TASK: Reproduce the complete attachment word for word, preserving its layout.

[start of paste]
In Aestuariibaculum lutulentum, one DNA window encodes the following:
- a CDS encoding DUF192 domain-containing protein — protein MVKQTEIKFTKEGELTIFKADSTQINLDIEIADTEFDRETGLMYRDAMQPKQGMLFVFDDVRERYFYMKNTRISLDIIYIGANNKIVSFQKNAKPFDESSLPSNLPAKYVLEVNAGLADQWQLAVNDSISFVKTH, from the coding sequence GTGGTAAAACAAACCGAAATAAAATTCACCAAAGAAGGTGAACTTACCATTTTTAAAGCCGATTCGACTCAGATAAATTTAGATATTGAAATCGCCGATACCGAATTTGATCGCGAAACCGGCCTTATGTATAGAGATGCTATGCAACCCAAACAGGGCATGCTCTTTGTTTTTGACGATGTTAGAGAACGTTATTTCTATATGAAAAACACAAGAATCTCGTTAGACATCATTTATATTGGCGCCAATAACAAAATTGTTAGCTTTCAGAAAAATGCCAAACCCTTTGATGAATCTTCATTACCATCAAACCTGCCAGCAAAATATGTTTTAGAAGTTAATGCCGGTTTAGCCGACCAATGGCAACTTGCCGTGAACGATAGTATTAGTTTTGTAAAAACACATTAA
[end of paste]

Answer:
In Aestuariibaculum lutulentum, one DNA window encodes the following:
- a CDS encoding DUF192 domain-containing protein — protein MVKQTEIKFTKEGELTIFKADSTQINLDIEIADTEFDRETGLMYRDAMQPKQGMLFVFDDVRERYFYMKNTRISLDIIYIGANNKIVSFQKNAKPFDESSLPSNLPAKYVLEVNAGLADQWQLAVNDSISFVKTH, from the coding sequence GTGGTAAAACAAACCGAAATAAAATTCACCAAAGAAGGTGAACTTACCATTTTTAAAGCCGATTCGACTCAGATAAATTTAGATATTGAAATCGCCGATACCGAATTTGATCGCGAAACCGGCCTTATGTATAGAGATGCTATGCAACCCAAACAGGGCATGCTCTTTGTTTTTGACGATGTTAGAGAACGTTATTTCTATATGAAAAACACAAGAATCTCGTTAGACATCATTTATATTGGCGCCAATAACAAAATTGTTAGCTTTCAGAAAAATGCCAAACCCTTTGATGAATCTTCATTACCATCAAACCTGCCAGCAAAATATGTTTTAGAAGTTAATGCCGGTTTAGCCGACCAATGGCAACTTGCCGTGAACGATAGTATTAGTTTTGTAAAAACACATTAA